Following a period of intense multi-party bidding that one person with knowledge of the situation described as “aggressive”, we understand that HighQ has been acquired by Thomson Reuters, in what looks likely to become our deal of the year for 2019.

The acquisition has yet to be formally announced but we understand that it has just been agreed today (18 July).

Questions have long hung over Thomson Reuters as to what it will spend the money it has made from divesting its 55% stake in its finance and risk business for around $17bn.

HighQ provides secure project and client collaboration and over the past few years has heavily focussed on the automation and workflow space, leveraging iSheets, a data collaboration module in HighQ Collaborate. Addleshaw Goddard is one law firm leading the charge on this and in 2018 Dentons, the world’s largest law firm, announced that it was adopting HighQ’s intelligent work platform.

The platform can be used for extranets and client portals, transaction management, legal project management and litigation management.

In March we revealed that HighQ was about to launch a new platform for corporate legal teams that includes work and collaboration tools for enterprise legal management, document management, matter management, legal intake and self-service, contract management and vendor management.

HighQ is also notably among the vendors positioning itself to become the leading AI platform or hub, and already has an integration with Kira Systems.

Within Thomson Reuters itself, HighQ already integrates well with Contract Express: if you use HighQ for client collaboration, you can import iSheet data into Contract Express Version 8 to generate documents and export documents back to HighQ as part of your drafting workflow.

The acquisition comes as Thomson Reuters groups heavily around legal tech products not services, having this year divested its legal managed services business that is still best known as Pangea3 to EY.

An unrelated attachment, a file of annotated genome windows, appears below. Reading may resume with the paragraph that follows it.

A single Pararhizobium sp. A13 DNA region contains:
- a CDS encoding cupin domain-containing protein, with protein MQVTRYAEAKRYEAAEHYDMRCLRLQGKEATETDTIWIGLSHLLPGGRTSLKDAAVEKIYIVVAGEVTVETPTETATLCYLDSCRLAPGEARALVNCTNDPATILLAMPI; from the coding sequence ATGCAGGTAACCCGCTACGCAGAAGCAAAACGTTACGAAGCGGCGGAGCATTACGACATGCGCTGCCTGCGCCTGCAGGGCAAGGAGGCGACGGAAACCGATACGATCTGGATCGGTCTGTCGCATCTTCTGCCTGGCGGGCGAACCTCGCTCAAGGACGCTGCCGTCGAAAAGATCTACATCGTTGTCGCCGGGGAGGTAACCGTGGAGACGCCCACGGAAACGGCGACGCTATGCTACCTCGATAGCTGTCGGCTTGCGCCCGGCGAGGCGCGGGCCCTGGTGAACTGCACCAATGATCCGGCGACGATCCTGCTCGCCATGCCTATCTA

In February it launched legal workflow solution Panoramic, which is designed to help fee-earners plans each stage of a transaction or case, including pricing; cost and process; project management; and knowledge and data.

This acquisition follows a year of significant growth for HighQ. Its largest client base is in the United Kingdom, where it ended the financial year to 30 April 2018 with a 29% increase in revenue to £18.6m and what it describes as “significant progress in all markets the business operates in.” However, it made a loss in the most recent financial year thanks to the investments made during the past 12 months.

It has over the past three years been building out its global offering, having received $50m in investment from Goldman Sachs, Morgan Stanley and One Peak, in an indication of the type of sums involved in Thomson Reuters acquisition. Its latest accounts showed that it had £2.7m in total equity, £8.7m in cash and no senior bank debt.

This is the latest example of consolidation in the legal technology market: Litera only recently acquired Workshare, in its continuing bid to own the document drafting lifecycle, with clients welcoming integration as they look for simplicity and integration.

We’ll bring you more as soon as we have it. A spokesperson for Thomson Reuters declined to comment.